Letting him sit behind Cousins next year is an ideal situation for Mond. And make no mistake, Cousins is the starter this season. Rick Spielman made that abundantly clear Friday night. The rookie will have the opportunity to learn and get coached up on some of his shortcomings. The Vikings reportedly did all kinds of legwork on Mond so one has to infer that they think he can be molded into something special. Then, at the end of the season, it will be decision time. Will Cousins play the final year of his contract with the Vikings or will it be time to part ways and hand the reins to Mond?

One thing is almost certain: given the nature of football fans, Mond will soon become a favorite. The backup quarterback usually is, especially if and when the starter messes up and happens to make a boatload of money, and the backup is a high-profile player on whom a high draft pick was spent. There will be calls early on for Mond to replace Cousins as the starter; you can almost hear them already. Such a clamoring will be premature unless Minnesota’s season goes totally sideways.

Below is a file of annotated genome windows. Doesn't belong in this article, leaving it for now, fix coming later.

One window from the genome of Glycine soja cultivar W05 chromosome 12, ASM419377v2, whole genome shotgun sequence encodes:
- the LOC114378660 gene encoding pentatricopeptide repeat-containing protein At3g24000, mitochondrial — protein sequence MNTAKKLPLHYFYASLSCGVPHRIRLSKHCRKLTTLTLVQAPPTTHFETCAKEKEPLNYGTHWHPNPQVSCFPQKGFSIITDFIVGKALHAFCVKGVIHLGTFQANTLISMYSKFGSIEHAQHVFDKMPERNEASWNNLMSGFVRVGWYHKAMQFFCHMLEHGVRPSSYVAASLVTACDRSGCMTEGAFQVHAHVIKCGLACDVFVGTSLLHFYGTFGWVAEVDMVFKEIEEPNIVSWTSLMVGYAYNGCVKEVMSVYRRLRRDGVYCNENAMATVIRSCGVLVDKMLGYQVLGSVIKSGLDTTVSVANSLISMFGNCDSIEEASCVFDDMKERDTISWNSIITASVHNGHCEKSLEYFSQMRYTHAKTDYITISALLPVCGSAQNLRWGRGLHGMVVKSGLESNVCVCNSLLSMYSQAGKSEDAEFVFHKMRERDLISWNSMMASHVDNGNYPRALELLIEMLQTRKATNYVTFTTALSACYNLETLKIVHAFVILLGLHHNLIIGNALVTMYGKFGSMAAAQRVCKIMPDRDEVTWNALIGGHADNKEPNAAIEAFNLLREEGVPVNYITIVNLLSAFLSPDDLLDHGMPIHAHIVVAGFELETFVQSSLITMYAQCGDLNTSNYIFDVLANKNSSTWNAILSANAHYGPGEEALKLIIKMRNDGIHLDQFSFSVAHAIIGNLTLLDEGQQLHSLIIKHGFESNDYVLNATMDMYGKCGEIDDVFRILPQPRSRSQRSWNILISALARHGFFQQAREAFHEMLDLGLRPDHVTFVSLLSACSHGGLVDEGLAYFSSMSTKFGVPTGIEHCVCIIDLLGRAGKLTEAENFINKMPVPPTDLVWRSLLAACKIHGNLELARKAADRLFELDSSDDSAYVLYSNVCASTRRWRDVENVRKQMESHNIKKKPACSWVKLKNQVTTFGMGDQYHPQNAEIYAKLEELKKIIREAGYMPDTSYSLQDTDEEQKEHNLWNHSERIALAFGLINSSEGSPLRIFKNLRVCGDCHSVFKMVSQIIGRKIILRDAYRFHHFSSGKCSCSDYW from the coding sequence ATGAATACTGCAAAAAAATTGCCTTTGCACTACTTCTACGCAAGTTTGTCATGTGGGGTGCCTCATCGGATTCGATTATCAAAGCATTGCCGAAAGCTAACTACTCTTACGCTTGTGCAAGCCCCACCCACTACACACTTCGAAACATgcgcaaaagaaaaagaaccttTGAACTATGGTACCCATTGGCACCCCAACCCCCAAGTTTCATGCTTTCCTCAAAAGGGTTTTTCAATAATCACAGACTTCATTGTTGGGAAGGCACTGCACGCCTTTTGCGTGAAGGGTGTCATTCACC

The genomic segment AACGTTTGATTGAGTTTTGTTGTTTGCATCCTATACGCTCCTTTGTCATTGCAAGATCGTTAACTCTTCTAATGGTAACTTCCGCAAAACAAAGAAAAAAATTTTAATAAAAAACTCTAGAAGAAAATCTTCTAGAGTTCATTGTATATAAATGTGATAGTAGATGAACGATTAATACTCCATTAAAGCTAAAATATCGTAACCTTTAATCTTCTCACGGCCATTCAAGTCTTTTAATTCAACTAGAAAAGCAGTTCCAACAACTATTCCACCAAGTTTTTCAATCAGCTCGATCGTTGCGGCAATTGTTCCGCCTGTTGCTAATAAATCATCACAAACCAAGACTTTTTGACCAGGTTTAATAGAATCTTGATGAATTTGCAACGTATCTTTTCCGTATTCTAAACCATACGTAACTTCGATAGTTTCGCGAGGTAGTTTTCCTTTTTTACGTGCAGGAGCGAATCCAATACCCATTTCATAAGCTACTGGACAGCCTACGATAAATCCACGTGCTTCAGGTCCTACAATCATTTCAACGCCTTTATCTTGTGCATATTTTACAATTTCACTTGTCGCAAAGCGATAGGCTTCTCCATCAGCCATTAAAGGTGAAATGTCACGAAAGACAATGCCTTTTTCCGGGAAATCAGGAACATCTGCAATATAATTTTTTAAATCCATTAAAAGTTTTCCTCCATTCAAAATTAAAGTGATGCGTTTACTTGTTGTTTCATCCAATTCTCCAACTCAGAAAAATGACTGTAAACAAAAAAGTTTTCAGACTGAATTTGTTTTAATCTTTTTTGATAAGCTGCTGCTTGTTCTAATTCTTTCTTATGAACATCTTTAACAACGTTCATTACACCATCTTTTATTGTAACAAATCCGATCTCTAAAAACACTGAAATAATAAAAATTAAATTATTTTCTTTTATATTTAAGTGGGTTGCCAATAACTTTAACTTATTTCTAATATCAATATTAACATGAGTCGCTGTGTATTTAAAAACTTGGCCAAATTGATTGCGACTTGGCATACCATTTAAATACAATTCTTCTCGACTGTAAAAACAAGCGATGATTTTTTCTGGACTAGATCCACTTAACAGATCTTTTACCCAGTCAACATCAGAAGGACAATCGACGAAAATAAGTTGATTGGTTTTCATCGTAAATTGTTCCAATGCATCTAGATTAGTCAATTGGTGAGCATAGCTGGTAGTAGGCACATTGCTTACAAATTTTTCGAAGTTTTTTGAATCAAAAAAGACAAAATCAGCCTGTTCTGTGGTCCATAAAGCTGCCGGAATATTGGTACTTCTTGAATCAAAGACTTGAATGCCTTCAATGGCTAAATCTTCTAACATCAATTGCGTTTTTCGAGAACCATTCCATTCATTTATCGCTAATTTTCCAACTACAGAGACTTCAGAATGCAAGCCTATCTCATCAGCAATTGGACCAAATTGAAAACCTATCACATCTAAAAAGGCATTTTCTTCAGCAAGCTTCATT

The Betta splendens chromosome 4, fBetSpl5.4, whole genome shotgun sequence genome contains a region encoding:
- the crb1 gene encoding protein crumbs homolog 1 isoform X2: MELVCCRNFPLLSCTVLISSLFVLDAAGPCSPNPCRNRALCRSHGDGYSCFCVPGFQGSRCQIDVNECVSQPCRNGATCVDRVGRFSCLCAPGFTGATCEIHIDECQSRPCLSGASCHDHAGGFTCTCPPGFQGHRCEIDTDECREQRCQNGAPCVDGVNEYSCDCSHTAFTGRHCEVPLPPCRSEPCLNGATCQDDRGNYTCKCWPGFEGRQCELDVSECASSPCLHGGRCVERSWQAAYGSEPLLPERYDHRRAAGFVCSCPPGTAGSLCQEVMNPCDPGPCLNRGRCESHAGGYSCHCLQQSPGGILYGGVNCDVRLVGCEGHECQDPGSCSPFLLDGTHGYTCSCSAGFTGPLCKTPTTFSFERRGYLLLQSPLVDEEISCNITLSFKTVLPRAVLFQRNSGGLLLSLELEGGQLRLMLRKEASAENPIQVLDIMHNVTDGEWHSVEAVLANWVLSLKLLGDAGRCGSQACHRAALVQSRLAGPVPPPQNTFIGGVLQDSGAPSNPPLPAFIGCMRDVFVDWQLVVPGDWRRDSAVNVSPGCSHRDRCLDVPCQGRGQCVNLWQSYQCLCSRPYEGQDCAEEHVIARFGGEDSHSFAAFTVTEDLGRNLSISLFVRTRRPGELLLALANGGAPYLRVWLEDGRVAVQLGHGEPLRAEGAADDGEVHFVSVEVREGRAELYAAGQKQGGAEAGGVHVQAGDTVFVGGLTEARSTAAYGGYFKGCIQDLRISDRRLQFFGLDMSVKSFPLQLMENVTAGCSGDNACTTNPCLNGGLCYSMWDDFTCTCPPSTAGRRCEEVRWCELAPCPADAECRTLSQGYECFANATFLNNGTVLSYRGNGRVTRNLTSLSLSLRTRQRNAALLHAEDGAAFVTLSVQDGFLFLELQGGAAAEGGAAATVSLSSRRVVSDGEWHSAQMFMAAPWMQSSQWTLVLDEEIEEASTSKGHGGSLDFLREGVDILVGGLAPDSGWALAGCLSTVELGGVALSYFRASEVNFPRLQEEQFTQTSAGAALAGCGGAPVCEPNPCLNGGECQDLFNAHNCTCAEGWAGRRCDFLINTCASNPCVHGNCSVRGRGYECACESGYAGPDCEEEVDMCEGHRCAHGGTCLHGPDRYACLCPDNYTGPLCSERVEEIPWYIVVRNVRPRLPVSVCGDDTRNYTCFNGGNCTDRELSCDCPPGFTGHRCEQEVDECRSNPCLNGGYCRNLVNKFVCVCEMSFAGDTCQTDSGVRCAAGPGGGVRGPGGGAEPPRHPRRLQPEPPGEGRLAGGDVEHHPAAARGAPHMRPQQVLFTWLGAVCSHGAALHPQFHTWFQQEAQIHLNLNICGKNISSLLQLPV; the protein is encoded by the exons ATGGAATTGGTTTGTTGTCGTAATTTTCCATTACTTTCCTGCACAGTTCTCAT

Drafting a quarterback this week was never meant to be about this year. The Vikings needed to put themselves in the position to have a quarterback decision to make at the end of the season. Without an in-house potential replacement for Cousins, Minnesota’s options would have been severely limited. They would have been forced to live under the constraints of Kirk’s deal or, alternatively, desperately reach for a replacement in next year’s draft or try to find a veteran replacement in free agency or via trade like the one the Los Angeles Rams made to unload Goff’s contract to the Lions.

Now they have an option. They have a simpler, more realistic plan.